I’ve done a plethora of things knowing I was losing money because I believe in the writer and their work, it’s important to promote the books I publish. It’s imperative to educate people regarding independent-publishing, publishing in general and poetry. But it’s taxing, very taxing . . . People will drop seven dollars for a cup of coffee several times per day. But, won’t drop a $20 on a book they could have and enjoy for a lifetime. The new generation of entitlements, wanting everything free will collapse and when it does the devastation will be mindboggling. Everything can’t be free and when it is someone somewhere is paying for it.

If you don’t take away anything else today. Know the cold hard fact -- poetry books do not sell many copies -- this just may be the most important lesson you learn today.

Drury Publishing™ best-selling title published in 2005 PROCULA a novel (not poetry) hasn’t broken even after thirteen years even though it was considered for a documentary or movie which both never saw fruition because of the author. This is by an author whose work I believed in so much that I published five other titles. Under her promise to promote her books and perform book signings. How many copies must sell to be the best-selling title at Drury Publishing™? 301. No. That is not a mistake or a typo. This number doesn’t include what the author has sold herself, probably around 500 copies on her own. The press doesn’t earn money on author sales. Authors do not earn royalties on copies they purchase. I know this information is about poetry, but I want authors to know it’s hard to sell other books as well, that it much harder to sell poetry. Writing your book regardless of genre is merely the start of things. It takes an enormous amount of effort in this marathon to make any book a success. Especially, starting out as an unknown. Don’t be disillusioned into thinking the publisher will do all the work. An author not eagerly promoting continually his or her book. Who’s going to want it?

If that’s a best seller what’s considered a flop? 300 sales after thirteen years (this number doesn’t reflect what the author sold on her own, which was maybe 400 or so). Each press determines what’s a success by their goals. I believe if you sell a single copy you are a best-seller. Because that is an achievement. Poetry isn’t about financial gain it’s about sharing experiences. Although, a profit would be truly welcomed. Google searches reveal, “Books by new emerging authors sell between 25–30 copies.” The majority of those sells are by family, friends, and colleagues. Shocking indeed? If you don’t know that first thing about publishing poetry.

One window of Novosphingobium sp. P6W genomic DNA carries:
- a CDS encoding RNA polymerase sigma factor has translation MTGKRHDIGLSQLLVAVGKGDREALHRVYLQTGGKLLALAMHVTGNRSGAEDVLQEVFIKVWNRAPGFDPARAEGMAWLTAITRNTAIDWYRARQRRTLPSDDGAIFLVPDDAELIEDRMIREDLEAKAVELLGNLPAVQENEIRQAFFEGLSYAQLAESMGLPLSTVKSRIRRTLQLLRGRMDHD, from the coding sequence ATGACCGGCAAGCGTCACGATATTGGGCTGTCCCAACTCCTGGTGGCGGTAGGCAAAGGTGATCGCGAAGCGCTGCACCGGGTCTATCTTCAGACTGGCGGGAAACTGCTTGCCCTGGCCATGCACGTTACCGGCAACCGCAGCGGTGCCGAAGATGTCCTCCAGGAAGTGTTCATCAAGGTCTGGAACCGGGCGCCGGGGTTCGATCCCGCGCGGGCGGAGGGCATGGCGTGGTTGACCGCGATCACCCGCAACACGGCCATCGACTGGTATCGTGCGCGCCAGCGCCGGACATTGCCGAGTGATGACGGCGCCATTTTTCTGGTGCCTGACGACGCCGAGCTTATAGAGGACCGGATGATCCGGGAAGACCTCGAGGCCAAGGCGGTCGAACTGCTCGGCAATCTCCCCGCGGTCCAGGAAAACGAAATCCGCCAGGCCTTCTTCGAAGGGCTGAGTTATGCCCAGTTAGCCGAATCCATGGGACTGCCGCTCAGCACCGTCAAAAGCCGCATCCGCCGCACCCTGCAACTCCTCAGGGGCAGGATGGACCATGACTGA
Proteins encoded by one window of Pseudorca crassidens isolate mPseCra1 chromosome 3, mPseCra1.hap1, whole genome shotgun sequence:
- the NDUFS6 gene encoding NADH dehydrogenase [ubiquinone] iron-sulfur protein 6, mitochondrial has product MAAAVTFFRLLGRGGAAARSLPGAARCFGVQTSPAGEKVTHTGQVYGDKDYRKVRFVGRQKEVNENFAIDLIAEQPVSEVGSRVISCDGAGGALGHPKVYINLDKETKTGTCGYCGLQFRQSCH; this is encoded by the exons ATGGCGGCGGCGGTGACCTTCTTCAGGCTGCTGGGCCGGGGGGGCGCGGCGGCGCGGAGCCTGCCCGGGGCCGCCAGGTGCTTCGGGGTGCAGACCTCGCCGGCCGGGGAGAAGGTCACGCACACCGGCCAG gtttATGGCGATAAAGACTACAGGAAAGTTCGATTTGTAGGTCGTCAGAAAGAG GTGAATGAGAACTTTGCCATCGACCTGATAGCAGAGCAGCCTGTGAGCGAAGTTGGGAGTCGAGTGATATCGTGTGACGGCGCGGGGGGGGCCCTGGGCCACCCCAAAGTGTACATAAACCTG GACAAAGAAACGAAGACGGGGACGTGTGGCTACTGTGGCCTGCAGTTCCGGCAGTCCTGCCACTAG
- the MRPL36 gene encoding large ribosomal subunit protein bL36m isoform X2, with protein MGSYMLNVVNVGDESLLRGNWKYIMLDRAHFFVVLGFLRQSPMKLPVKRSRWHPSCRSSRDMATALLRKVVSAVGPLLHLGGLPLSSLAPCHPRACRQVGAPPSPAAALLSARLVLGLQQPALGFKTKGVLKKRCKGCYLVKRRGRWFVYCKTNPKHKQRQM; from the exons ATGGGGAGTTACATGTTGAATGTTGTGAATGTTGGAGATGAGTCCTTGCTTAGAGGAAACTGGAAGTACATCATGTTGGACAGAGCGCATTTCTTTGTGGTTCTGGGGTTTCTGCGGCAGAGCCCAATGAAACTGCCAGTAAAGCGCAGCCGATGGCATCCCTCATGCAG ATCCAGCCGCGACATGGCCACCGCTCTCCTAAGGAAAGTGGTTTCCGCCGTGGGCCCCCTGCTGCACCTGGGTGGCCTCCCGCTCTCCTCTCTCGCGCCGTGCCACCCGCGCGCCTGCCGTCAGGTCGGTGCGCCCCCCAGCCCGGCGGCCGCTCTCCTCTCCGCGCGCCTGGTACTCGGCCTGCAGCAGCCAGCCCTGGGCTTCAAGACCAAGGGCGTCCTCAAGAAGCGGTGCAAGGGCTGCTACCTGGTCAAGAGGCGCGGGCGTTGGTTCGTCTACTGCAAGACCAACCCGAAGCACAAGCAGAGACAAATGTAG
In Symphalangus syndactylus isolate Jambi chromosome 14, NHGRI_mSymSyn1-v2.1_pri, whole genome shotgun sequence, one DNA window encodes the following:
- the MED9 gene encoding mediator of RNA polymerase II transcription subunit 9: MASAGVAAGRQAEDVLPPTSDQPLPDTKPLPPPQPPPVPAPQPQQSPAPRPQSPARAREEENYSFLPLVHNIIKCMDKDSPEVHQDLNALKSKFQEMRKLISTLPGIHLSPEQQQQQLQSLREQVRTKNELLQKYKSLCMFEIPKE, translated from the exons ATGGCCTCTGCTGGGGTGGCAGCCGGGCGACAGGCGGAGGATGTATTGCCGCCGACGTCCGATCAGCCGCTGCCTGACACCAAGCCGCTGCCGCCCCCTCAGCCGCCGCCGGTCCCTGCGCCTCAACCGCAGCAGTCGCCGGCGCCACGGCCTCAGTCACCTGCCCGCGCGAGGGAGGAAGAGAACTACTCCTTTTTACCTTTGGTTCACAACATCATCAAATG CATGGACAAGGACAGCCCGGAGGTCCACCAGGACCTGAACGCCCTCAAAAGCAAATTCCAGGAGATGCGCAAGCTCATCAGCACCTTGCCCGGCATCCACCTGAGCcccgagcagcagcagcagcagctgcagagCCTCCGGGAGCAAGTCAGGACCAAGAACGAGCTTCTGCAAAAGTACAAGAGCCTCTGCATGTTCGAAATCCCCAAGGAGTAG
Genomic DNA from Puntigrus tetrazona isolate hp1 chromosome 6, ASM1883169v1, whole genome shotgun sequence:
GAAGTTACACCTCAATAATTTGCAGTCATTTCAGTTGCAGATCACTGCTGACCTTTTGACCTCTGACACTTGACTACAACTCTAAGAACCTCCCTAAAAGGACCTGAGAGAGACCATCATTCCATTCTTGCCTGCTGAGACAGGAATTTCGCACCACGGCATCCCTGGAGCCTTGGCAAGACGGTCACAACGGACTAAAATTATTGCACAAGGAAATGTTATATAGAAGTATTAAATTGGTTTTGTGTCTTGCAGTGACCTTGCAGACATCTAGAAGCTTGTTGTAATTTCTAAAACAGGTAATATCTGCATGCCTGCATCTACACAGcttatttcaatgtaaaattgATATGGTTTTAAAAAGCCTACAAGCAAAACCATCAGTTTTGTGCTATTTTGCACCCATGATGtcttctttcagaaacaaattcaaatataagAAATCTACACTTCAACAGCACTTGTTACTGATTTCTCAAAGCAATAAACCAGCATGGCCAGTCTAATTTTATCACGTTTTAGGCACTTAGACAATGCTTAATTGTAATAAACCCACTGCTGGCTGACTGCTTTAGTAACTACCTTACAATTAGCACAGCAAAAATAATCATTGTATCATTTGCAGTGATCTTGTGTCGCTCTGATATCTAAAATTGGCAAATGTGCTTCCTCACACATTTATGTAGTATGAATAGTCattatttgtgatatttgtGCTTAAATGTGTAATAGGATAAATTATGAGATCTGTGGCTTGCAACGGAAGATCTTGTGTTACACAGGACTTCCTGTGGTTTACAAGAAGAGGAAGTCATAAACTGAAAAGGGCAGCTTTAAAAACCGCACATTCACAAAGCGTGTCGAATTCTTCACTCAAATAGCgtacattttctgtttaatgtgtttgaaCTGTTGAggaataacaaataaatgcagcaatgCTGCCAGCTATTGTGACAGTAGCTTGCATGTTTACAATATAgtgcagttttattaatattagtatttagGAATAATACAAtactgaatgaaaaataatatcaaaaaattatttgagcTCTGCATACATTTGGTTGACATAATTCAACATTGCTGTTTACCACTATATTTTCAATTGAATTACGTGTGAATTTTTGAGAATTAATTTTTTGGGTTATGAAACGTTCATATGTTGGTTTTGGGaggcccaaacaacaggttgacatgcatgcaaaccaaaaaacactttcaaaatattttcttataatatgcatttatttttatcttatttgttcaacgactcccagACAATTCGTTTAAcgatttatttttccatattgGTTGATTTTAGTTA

Unfortunately, this is the reality of poetry publishing. There are presses that unquestionably sell more poetry books. But small, independent presses, frequently ran by one or even a few people, seldom see those kinds of significant sales. Publishing houses with a stable of established names with bookstore chains, solid distribution, and strong reputations. Can offset their losses and subsidized their charity poetry titles

Welcome to the cold harsh truth about poetry publishing, but not one most unpublished poets know. Drury Publishing™ has published 30 poetry books out of a total of 35 published books since 2005. Some have sold reasonably well, others not so much. That doesn’t necessarily define them as successful. Each one I publish was because there was something genuine about the manuscript I wanted to share with readers. I have enjoyed working on all the books Drury Publishing™ has published and each has been a uniquely satisfying experience. I don’t want to extinguish the dream or discourage anyone. Rather, I hope it prospers an ongoing conversation about poetry publishing. And provides new innovative ways poetry publishers can take chances today and improve book sales by accessing more poetry readers.

Publishing poetry anthologies, The Drury Gazette™ quarterly, and single-authored poetry books. I have believed in every manuscript I published. I believe in its author even when they have doubts themselves. I believe everyone has a right to be heard and share their life experiences in hopes it may help someone somewhere. Even if only a single copy is sold, if it helped one person that book is a success. No question about it! I’m not in it for any financial reward. If I were, I would have abandon ship several years ago when it was sinking. But, I have remained steadfast, steering course against the furious crushing waves. Now, I wade in the ocean trying to avoid drowning in the ever-changing tides of uncertainty.

Dream big but be realistic.